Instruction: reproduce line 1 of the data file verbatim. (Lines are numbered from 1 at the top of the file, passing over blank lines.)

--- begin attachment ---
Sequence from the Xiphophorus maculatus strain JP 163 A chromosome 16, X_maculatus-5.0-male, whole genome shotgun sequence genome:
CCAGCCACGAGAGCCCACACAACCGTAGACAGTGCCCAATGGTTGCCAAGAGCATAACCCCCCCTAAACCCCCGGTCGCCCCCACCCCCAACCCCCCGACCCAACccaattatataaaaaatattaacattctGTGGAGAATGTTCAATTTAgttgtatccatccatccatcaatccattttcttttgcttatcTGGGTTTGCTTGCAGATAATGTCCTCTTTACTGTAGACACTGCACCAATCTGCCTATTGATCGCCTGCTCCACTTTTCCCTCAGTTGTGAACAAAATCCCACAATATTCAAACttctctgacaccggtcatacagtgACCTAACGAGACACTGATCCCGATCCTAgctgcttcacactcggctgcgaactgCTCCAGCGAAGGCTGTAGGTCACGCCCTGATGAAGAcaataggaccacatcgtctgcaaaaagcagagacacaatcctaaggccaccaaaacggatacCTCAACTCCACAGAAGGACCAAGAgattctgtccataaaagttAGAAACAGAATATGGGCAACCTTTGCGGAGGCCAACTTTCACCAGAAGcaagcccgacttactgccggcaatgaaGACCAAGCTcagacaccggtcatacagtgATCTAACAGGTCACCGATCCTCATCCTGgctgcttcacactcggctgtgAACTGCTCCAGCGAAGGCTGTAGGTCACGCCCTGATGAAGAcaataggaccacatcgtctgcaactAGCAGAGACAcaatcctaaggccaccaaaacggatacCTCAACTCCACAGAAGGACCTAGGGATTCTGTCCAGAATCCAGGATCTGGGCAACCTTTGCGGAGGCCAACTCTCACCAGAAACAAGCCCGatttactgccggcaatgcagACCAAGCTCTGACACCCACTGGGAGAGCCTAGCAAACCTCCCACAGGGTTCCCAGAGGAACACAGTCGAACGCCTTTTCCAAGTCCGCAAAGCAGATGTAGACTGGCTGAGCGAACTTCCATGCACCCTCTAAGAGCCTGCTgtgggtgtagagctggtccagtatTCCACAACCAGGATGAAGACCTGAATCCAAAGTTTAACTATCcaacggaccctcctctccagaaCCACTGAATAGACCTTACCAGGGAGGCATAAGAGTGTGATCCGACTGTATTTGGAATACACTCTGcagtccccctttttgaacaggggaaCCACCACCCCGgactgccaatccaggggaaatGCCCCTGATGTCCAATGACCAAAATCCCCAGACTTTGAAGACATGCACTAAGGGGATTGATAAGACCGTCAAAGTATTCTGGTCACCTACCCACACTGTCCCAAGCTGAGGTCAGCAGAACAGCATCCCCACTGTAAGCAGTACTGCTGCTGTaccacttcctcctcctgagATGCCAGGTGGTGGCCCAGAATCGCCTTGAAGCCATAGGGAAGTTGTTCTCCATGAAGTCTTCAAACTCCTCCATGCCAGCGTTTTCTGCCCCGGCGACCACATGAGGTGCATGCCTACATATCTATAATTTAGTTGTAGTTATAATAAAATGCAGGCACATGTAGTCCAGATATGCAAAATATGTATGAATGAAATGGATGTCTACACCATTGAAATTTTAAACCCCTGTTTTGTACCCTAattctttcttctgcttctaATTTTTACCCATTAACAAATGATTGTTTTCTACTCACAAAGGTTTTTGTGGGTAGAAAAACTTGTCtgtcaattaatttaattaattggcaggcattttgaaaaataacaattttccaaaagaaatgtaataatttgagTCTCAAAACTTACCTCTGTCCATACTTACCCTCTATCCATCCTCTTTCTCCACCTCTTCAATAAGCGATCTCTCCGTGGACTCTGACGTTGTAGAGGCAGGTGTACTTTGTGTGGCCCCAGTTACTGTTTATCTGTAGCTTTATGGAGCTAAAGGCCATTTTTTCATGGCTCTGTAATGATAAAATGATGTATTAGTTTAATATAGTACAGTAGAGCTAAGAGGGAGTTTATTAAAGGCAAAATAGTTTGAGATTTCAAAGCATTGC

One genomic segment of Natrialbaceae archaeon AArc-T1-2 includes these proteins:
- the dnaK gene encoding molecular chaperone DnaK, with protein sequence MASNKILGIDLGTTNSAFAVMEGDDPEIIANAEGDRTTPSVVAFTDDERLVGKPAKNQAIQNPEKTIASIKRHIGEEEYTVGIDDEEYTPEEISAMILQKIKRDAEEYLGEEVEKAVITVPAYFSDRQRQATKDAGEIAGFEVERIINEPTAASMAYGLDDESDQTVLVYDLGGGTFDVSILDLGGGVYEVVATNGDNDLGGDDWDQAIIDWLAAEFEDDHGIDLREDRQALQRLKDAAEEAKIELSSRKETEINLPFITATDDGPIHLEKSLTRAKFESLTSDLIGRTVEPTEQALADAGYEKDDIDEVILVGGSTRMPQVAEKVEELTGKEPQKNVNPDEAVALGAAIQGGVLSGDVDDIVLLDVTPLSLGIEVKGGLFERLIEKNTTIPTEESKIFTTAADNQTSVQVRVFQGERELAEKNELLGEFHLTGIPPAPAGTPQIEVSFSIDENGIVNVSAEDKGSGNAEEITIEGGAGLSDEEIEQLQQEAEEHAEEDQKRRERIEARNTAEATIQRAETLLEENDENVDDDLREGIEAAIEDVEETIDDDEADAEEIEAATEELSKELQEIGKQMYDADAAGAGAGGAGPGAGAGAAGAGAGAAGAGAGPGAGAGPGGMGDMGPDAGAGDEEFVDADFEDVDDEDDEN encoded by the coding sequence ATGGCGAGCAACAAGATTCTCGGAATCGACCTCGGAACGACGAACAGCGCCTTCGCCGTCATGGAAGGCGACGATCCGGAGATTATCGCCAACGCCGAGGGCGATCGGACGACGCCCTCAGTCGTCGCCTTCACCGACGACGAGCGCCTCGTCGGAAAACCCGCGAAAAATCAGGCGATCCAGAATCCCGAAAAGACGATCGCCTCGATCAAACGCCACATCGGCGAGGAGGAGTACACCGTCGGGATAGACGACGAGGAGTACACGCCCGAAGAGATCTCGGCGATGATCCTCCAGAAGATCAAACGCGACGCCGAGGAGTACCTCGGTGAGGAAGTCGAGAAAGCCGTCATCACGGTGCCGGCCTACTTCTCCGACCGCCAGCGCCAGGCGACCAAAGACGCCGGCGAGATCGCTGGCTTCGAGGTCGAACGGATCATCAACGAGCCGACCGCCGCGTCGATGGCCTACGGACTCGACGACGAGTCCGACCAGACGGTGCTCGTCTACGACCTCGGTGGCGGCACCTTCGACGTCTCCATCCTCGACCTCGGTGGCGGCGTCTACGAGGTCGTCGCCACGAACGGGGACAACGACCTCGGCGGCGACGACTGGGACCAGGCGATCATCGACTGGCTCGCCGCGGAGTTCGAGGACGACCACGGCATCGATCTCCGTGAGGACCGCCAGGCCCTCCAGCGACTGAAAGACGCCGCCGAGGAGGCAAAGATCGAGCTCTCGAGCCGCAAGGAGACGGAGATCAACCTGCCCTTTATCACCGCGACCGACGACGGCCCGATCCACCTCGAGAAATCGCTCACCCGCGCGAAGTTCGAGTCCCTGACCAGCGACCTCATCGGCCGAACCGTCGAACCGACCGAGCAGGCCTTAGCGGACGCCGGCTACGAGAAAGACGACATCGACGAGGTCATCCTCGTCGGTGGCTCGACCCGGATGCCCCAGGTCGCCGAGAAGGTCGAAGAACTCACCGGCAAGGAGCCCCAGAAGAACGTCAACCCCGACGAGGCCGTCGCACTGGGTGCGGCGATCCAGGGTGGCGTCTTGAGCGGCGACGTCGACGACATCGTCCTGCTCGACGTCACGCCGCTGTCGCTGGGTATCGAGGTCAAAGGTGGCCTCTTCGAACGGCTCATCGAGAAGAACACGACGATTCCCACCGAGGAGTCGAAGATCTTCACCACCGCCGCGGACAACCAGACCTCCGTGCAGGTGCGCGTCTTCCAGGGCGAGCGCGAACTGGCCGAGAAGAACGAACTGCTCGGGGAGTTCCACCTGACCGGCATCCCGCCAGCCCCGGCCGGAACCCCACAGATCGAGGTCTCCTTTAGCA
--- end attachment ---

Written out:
Sequence from the Xiphophorus maculatus strain JP 163 A chromosome 16, X_maculatus-5.0-male, whole genome shotgun sequence genome: